A word from our elders on the aged care experience

  • A word from our elders on the aged care experience image

In Queensland, Fran is currently thinking about the questions she would ask candidates in the federal election about aged care. Fran lives in an aged care home and has lived experience of aged care, and the aged care system. Fran’s questions about aged care, aged care facilities, and the ideas she has on how to address the current state of the aged care sector are below.

“Over the years,” writes Fran, “there have been too many hollow words of steadfast support promised for aged care by the government, and too little actions. Words without action make a cruel mockery of the promises and reveal the callous opposite reality. A lump of money just sidled off into the aged care column without any specific allocation of usage is no answer to urgent needs. It shows little concern, little knowledge, and laziness on behalf of the minister involved. I’d ask the candidates if they agreed with this – and if not, why.”

Fran is also concerned with the process of obtaining aged care services, whether residential or in the home. She’d like to ask the candidates to update the aged care application process, as she and her contemporaries find the forms complicated, and age un-friendly.

Fran wants a much flatter, leaner system, involving residents and personal carers, which, she writes, would be more motivating, add more personal ownership, and personal carers would have a voice and subsequently do a better job. And she writes, it would also automatically be much more transparent.

If we are to address the conditions in aged care, we need empathy, less red tape, and more transparency from government about where the funding for aged care is being allocated. But we also need to acknowledge that our senior Australians have a lifetime of experience.

“In today’s society, across the spectrum,” she writes, “it is generally the case, that our aged people, instead of being respected for what they have contributed to the community over many years, and therefore being revered for living a long life, are perceived as a problem.

“This ‘problem’ has largely received little Government attention, either those living in their own home, or in an aged care facility. It is the case that many aged people feel on the outer of society and forgotten.”

Fran feels strongly that Personal Carers are the most important people who work in aged care facilities.

“Their role is very important. Yet they are given very little recognition for this and treated as if they at the bottom of the bureaucratic pile – which they are.

“They are, however, the up-front people, the people family and visitors see all the time and get to know.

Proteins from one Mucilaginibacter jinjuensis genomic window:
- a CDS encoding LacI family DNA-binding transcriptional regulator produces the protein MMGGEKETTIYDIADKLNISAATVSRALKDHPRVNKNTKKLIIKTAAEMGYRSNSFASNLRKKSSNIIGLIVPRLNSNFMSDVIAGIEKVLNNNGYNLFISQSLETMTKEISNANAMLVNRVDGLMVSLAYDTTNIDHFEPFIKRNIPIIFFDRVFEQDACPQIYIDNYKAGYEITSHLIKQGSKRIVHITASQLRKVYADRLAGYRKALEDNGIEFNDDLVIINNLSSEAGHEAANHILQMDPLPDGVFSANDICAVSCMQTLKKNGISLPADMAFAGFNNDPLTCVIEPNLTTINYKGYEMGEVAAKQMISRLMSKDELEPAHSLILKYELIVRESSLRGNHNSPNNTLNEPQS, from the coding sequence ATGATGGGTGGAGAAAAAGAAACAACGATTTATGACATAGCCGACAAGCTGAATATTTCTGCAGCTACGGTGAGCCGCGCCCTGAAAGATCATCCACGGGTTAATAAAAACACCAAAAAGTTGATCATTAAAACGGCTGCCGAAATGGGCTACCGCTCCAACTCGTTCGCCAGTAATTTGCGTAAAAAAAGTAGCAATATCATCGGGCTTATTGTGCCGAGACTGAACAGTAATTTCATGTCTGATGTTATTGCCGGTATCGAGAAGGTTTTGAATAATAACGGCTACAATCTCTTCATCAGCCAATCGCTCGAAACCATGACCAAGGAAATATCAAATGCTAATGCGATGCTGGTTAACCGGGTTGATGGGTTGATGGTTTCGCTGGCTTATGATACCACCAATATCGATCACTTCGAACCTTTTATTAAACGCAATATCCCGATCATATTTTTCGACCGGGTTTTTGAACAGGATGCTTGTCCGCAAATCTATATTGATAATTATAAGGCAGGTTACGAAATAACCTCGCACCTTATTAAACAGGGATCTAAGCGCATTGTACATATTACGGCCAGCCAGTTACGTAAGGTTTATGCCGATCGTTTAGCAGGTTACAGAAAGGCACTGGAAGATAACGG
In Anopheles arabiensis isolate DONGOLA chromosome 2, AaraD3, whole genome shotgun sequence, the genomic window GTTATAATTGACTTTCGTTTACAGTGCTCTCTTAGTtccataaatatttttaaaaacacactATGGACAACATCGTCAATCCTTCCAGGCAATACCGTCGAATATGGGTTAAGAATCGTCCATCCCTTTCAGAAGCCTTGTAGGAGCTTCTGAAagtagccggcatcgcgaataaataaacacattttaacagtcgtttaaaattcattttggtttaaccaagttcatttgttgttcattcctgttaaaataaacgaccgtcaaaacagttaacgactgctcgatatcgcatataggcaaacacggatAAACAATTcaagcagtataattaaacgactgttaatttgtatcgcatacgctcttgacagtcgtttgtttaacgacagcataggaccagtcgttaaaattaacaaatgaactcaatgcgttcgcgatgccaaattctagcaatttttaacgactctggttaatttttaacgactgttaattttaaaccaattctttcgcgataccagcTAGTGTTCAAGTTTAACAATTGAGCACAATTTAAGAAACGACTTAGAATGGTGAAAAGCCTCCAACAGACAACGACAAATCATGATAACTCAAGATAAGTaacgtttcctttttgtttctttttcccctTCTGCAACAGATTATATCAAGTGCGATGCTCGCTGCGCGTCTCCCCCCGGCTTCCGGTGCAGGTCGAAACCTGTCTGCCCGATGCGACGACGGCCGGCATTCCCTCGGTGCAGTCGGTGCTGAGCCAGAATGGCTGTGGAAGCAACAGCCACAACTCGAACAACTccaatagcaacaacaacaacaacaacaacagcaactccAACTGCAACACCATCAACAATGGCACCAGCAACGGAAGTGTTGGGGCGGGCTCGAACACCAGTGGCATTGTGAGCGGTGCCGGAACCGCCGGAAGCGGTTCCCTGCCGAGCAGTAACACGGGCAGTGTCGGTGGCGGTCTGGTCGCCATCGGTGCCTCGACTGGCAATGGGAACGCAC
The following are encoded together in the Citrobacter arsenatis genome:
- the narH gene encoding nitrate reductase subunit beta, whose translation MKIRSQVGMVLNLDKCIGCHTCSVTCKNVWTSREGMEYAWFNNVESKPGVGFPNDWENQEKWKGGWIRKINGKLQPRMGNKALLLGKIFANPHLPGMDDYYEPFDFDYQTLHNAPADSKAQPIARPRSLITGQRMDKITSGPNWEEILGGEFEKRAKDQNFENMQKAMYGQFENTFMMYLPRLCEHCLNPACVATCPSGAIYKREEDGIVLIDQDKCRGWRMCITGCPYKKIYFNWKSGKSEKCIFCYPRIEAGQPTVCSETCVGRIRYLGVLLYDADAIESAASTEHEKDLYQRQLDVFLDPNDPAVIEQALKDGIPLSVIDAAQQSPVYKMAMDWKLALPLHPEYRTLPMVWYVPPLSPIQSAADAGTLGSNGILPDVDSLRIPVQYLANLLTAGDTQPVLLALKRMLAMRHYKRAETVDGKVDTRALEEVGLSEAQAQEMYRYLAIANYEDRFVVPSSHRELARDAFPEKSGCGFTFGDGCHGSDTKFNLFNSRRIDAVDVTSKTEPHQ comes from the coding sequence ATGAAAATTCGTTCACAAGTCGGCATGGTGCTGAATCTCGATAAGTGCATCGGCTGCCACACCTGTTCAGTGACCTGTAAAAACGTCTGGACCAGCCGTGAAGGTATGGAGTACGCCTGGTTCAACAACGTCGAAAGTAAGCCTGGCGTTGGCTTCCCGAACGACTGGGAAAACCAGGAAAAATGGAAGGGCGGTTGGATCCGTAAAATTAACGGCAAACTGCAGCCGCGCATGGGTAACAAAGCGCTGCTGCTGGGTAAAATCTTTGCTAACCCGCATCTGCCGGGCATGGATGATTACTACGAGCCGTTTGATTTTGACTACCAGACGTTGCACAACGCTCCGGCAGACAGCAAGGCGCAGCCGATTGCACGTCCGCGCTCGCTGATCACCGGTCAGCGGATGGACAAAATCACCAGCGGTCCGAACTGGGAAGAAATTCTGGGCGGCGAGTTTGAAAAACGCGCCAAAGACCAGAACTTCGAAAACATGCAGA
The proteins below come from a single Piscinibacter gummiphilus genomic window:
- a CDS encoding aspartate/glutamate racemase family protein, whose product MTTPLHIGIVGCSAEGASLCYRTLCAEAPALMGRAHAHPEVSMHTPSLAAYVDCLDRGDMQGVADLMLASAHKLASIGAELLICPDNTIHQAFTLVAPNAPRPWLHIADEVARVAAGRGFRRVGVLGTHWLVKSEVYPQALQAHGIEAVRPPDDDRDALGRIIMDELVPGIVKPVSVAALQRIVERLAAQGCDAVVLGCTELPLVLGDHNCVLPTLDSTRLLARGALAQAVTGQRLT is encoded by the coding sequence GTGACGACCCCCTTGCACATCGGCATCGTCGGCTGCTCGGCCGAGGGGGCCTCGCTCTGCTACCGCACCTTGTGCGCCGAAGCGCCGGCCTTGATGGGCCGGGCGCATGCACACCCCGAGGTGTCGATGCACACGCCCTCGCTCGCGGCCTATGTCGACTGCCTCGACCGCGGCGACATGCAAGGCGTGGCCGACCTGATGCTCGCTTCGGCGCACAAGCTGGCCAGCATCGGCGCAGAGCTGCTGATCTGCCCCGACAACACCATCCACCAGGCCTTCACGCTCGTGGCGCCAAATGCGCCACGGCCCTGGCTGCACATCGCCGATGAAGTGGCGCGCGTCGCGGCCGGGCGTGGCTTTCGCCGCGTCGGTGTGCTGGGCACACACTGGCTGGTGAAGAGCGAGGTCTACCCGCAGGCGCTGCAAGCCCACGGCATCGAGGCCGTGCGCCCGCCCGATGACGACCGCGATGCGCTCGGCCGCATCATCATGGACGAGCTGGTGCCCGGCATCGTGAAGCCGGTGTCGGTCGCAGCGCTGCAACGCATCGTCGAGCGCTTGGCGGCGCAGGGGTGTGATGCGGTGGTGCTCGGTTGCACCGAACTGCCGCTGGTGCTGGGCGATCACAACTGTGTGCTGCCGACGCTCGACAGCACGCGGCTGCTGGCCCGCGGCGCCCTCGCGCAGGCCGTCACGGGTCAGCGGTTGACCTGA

“If they are good PCs all is well, if they are not, word gets around very quickly, in and outside the facility. Likewise, the ubiquitous issue of the quality of the food.”

Fran calls for a review of the personnel management in aged care, with more emphasis placed on the direct feedback of residents, and their personal carers. Personal carers, particularly in lockdown and under visitor restrictions due to COVID-19, play the most important role in the life of an aged care resident.

“Loneliness and someone to talk to, someone to hold your hand and give you a smile and a hug – these are caring aspects of a personal carer’s job,” she wrote.

“Patience and understanding if residents are slow and making light of embarrassing situations with a smile and small appropriate comments.”

“All are caring aspects, with others, which need prominence during the day of any personal carer.

“Hopefully they are natural traits, but for some personal carers they are not. Efficiency needs to be equally balanced with empathy.

“Much empathy, compassion and news coverage quite rightly goes to people who lose their homes for whatever reason – natural causes or the tragic consequences of human mistakes,” writes Fran, “can you even begin to understand how it must feel to be compelled as an aged person, maybe recently bereaved, to leave your home where you brought up your children, and shared so many family celebrations; to leave your treasured belongings, your beloved pet, your neighbours, your friends, your garden, your social groups?

“In fact, to leave the whole of your life behind, and go to live, for the rest of your life in one room and a bathroom, and with a communal dining room?”

“The loss is devastating, the impact huge. Without skilled help, for many it is life destroying. No wonder so many in aged care facilities are timid, languishing and confused, allowing their former independence to erode, leaving them feeling helpless. Before long apathy sets in.”

And Fran’s final question, that we should all be asking ourselves, and our candidates?

“Who else in society, if having difficulty with walking, but otherwise well, is encouraged to spend most of the day sitting in his/her room – lockdown excepted – with very little, if any, hands on activity or daily outside garden visits for fresh air and stimulation?” she asks.

“Is this compassionate, even humane, care for our aged people? Why do we think it acceptable?”